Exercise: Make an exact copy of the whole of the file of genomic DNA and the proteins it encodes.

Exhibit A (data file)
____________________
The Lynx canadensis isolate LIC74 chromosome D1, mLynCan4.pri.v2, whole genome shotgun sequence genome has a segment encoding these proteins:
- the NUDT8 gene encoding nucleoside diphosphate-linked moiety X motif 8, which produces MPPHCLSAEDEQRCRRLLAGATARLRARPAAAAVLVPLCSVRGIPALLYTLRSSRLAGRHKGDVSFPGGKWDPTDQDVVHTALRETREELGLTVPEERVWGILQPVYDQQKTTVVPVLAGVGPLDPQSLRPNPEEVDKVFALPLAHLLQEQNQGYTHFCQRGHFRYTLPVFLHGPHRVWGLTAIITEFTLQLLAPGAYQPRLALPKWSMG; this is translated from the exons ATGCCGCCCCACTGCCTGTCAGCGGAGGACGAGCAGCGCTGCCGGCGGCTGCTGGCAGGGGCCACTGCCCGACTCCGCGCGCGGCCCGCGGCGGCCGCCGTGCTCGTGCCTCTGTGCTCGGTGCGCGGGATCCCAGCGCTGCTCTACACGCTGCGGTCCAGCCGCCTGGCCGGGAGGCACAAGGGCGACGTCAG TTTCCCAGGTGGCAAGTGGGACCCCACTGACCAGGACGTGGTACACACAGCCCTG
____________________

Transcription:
The Lynx canadensis isolate LIC74 chromosome D1, mLynCan4.pri.v2, whole genome shotgun sequence genome has a segment encoding these proteins:
- the NUDT8 gene encoding nucleoside diphosphate-linked moiety X motif 8, which produces MPPHCLSAEDEQRCRRLLAGATARLRARPAAAAVLVPLCSVRGIPALLYTLRSSRLAGRHKGDVSFPGGKWDPTDQDVVHTALRETREELGLTVPEERVWGILQPVYDQQKTTVVPVLAGVGPLDPQSLRPNPEEVDKVFALPLAHLLQEQNQGYTHFCQRGHFRYTLPVFLHGPHRVWGLTAIITEFTLQLLAPGAYQPRLALPKWSMG; this is translated from the exons ATGCCGCCCCACTGCCTGTCAGCGGAGGACGAGCAGCGCTGCCGGCGGCTGCTGGCAGGGGCCACTGCCCGACTCCGCGCGCGGCCCGCGGCGGCCGCCGTGCTCGTGCCTCTGTGCTCGGTGCGCGGGATCCCAGCGCTGCTCTACACGCTGCGGTCCAGCCGCCTGGCCGGGAGGCACAAGGGCGACGTCAG TTTCCCAGGTGGCAAGTGGGACCCCACTGACCAGGACGTGGTACACACAGCCCTG